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Radiant Fire, to Things Ephemeral

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The title is taken from Aeschylus's Prometheus Bound.


Humans had war five thousand years ago, and ten thousand years ago, and fifteen thousand years ago. Of course they did. War in those days meant a band of twenty men raiding the neighboring village with bronze swords or wooden clubs or whatever stones they could find lying on the ground. Leeloo didn't like it then, but it wasn't anything compared to the darkness she was created to stop. There was no question that humanity was better off as they were than wiped out entirely.

It was not like war now.

The atom bomb and the hydrogen bomb and napalm and automatic machine guns and jet fuel and nerve gas and land mines and death, death, death. Blight as far as the eye could see, massacre, the long past end of the age when decimation was a terrible loss in a battle and genocide could happen.

Leeloo didn't understand it. The Mondoshawan had fusion and fission and the odd things you could open up when you started playing with quarks. The divine light they had created her to reveal was a kind of clean radiation that came from opening up a rent in time and letting out some of the stranger particles from the birth of the universe. The Mondoshawan had all these things, but they had never turned them to destruction. The Mondoshawan did not know how to fight. They didn't even consider her a weapon: it was the human priests who had named her that.

A weapon against evil, they named her. The ultimate weapon, they named her.

The Mondoshawan had named her Hope-Bearer, Fire-Bringer, Mother-of-All-Life.

In human stories, the woman who had hope in a box released every fear and terror and hatred into the world, never to be recaptured.

In human stories, the one who brought fire from the heavens was chained to a rock for an eagle to eat his liver for eternity.

In human stories, the first mother took knowledge from the tree of life, and was punished with pain in childbirth for herself and all her daughters to come.

And while Leeloo has never given birth to a child of her own womb, she has given life; been the fountain of life that pours from the beginning of all things, and it does hurt. She screams to open up that rent in space and time in her own body, to be the vessel for the endless light, to fill up and spill over and burn with life. Even though it's only a few moments every five thousand years, it does feel like an eternity.

She never thought of it as a punishment until the humans named it that in their stories. She thought of if as a sacrifice. A pain not separate from life, not an artificially imposed judgement, but a part of life itself. Yes, to birth life, a single life or all life, hurts: because you are tearing out part of yourself and giving it autonomy.

And it's worth it, isn't it? It's a worthy sacrifice, isn't it?

Leeloo had always thought so before. But now--but now--the reason for all those stories, the reason those who brought knowledge were punished, and knowledge itself was a horror--

Humans took everything they knew and bent it on destruction, on war, on killing for killing's sake, it seemed.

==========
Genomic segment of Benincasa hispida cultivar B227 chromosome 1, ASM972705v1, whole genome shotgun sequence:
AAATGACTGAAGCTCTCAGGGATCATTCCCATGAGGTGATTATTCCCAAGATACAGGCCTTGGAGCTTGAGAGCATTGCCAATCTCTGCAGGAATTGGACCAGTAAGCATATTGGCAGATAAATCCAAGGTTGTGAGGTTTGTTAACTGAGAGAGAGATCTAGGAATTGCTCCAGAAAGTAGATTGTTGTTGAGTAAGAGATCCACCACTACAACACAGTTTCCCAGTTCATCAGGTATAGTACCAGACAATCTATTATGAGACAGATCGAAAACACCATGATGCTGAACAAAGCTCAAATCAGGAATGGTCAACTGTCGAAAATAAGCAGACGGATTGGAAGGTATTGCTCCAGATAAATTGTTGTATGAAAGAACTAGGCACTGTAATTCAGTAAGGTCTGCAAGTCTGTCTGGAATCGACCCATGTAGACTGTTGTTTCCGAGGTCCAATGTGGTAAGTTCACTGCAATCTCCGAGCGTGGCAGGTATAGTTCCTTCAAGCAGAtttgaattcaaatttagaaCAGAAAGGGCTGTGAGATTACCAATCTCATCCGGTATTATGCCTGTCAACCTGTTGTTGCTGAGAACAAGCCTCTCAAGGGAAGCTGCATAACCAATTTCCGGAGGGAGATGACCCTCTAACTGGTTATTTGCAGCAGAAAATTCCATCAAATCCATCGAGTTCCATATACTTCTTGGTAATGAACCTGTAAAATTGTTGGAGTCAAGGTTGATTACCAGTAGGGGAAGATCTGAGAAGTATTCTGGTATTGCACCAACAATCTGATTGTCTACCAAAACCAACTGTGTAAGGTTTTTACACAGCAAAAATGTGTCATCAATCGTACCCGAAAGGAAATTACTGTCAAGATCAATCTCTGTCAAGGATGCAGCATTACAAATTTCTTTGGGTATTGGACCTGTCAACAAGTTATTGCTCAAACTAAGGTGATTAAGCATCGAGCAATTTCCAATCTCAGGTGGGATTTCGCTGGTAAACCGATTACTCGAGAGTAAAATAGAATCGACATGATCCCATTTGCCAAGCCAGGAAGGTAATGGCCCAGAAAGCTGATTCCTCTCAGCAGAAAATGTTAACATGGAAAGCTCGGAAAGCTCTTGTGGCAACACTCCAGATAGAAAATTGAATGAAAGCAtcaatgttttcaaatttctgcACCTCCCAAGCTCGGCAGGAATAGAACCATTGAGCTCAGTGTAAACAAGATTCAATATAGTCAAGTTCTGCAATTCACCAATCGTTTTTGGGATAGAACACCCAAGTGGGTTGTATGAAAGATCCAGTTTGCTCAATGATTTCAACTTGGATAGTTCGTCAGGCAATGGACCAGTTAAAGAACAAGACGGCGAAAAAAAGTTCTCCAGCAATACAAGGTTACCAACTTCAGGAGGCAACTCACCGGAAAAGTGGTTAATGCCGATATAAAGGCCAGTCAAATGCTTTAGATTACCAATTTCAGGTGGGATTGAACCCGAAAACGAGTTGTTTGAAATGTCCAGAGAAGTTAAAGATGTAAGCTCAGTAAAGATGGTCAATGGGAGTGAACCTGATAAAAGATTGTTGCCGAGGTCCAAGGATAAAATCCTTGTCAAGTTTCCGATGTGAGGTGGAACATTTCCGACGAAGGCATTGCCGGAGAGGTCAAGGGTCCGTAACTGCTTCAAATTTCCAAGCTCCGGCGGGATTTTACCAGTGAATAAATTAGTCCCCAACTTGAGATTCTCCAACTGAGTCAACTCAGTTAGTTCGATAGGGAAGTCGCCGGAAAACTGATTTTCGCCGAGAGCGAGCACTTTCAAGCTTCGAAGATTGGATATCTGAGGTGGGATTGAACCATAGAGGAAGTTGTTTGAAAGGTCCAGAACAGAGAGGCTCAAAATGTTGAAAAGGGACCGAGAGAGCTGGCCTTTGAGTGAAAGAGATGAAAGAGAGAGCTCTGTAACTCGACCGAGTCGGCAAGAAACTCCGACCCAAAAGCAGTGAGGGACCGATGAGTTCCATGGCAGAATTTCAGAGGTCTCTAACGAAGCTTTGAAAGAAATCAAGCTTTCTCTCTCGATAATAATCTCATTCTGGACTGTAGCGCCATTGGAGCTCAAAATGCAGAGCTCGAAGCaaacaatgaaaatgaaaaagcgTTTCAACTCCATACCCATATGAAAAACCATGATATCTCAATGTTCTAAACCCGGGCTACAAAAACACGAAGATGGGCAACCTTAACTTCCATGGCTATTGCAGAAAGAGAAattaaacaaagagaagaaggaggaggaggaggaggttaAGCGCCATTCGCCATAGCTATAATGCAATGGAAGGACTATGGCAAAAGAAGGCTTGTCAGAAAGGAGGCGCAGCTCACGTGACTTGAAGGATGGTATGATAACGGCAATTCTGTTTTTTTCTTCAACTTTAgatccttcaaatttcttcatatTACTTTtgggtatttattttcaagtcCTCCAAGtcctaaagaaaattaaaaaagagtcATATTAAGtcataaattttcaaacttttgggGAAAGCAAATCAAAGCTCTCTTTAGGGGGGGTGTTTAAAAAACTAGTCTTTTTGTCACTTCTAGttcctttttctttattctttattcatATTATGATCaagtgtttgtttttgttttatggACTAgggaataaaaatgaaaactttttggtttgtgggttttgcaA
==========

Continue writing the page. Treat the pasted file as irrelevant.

Leeloo is not a pacifist. Leeloo is a protector, as all mothers are protectors, and Leeloo has always fought to fend off darkness for light. There are always those who don't understand, who try to steal the stones for their own glory, their own power, who think that darkness will not touch them, will be grateful. She has killed them before. She has killed them now.

There are those who, maybe, actually understand what the darkness is, how evil, how complete the death of the universe will be. They are angry at everything and suicidal enough to invite the darkness in. There is a sickness in their heads that makes them so. These, Leeloo kills out of mercy. She kills them to protect those they would hurt, as well, but also because at heart, they want to die. She will not let them take the whole universe with them, but she will let them die.

Yet now it seems as if the whole universe is populated by such people. Humans kill and kill and kill and they do not seem to care if they are triumphant, if they protect their own, because they lose millions to their wars and pour more soldiers in, never stopping, never calling for peace.

Except--Korben Dallas got out. Korben Dallas was a soldier once, a fighter pilot, but six months ago he mustered out. He wanted no more to do with fighting. When the men came for her, the police, and she asked him for his help, he helped, but he did not want to fight: he ran. He carried her away from danger.

Korben Dallas has been fighting now, but the fight came to him. Trouble follows Leeloo and Korben Dallas follows Leeloo too, and he's gotten mixed up in her fight. She tried to tell him no, that she would protect him, that he didn't need to protect her, but it's hard to refuse his help when she asked for it in the first place and when there are so, so many fools ready to fight for the darkness.

So Korben Dallas is fighting for the light. He understands what's coming and he wants to stop it. He wants her to be a weapon because he doesn't know how to ask her to be Mother-of-All-Life. He would, she thinks, stand in her place and open up the universe, if he knew how, because he understands about sacrifice, and he would sacrifice himself for her. He would protect her.

He cannot, of course: Leeloo is the only one who can raise the light, tear off a piece of herself and give it to the universe. But Korben Dallas stands with her, makes her find the will to do it, reminds her of all the things that she is fighting for. So Leeloo tries, very hard, to keep the raw fire of creation from burning him up in the way that humans fear.

She will protect him. She will protect the universe, but here and now, in this moment, she will protect him.